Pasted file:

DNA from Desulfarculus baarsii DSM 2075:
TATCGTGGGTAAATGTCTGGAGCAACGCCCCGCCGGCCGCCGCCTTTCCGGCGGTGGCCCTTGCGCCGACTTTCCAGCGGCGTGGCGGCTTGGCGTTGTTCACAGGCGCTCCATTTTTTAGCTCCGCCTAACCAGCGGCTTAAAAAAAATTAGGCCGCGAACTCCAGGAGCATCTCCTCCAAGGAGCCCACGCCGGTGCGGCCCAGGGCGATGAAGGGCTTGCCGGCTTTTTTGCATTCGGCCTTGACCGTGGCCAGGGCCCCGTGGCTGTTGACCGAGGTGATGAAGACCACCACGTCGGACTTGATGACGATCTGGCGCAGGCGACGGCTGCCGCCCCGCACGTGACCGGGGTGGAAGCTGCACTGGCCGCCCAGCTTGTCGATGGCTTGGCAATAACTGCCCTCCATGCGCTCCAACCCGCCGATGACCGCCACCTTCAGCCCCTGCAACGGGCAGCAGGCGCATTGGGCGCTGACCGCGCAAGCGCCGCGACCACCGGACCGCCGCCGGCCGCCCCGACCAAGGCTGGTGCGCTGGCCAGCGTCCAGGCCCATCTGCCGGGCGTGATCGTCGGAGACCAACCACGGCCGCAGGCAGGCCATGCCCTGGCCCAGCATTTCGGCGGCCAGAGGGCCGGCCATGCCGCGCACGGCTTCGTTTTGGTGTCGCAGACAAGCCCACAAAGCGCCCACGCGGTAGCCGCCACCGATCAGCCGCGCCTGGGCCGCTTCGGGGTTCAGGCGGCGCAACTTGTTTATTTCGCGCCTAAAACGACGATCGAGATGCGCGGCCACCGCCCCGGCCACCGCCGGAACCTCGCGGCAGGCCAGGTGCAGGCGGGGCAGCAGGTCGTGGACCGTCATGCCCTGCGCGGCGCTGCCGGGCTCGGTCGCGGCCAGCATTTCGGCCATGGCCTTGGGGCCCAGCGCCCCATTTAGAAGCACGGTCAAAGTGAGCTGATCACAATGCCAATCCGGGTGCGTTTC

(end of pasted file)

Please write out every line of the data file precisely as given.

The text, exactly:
DNA from Desulfarculus baarsii DSM 2075:
TATCGTGGGTAAATGTCTGGAGCAACGCCCCGCCGGCCGCCGCCTTTCCGGCGGTGGCCCTTGCGCCGACTTTCCAGCGGCGTGGCGGCTTGGCGTTGTTCACAGGCGCTCCATTTTTTAGCTCCGCCTAACCAGCGGCTTAAAAAAAATTAGGCCGCGAACTCCAGGAGCATCTCCTCCAAGGAGCCCACGCCGGTGCGGCCCAGGGCGATGAAGGGCTTGCCGGCTTTTTTGCATTCGGCCTTGACCGTGGCCAGGGCCCCGTGGCTGTTGACCGAGGTGATGAAGACCACCACGTCGGACTTGATGACGATCTGGCGCAGGCGACGGCTGCCGCCCCGCACGTGACCGGGGTGGAAGCTGCACTGGCCGCCCAGCTTGTCGATGGCTTGGCAATAACTGCCCTCCATGCGCTCCAACCCGCCGATGACCGCCACCTTCAGCCCCTGCAACGGGCAGCAGGCGCATTGGGCGCTGACCGCGCAAGCGCCGCGACCACCGGACCGCCGCCGGCCGCCCCGACCAAGGCTGGTGCGCTGGCCAGCGTCCAGGCCCATCTGCCGGGCGTGATCGTCGGAGACCAACCACGGCCGCAGGCAGGCCATGCCCTGGCCCAGCATTTCGGCGGCCAGAGGGCCGGCCATGCCGCGCACGGCTTCGTTTTGGTGTCGCAGACAAGCCCACAAAGCGCCCACGCGGTAGCCGCCACCGATCAGCCGCGCCTGGGCCGCTTCGGGGTTCAGGCGGCGCAACTTGTTTATTTCGCGCCTAAAACGACGATCGAGATGCGCGGCCACCGCCCCGGCCACCGCCGGAACCTCGCGGCAGGCCAGGTGCAGGCGGGGCAGCAGGTCGTGGACCGTCATGCCCTGCGCGGCGCTGCCGGGCTCGGTCGCGGCCAGCATTTCGGCCATGGCCTTGGGGCCCAGCGCCCCATTTAGAAGCACGGTCAAAGTGAGCTGATCACAATGCCAATCCGGGTGCGTTTC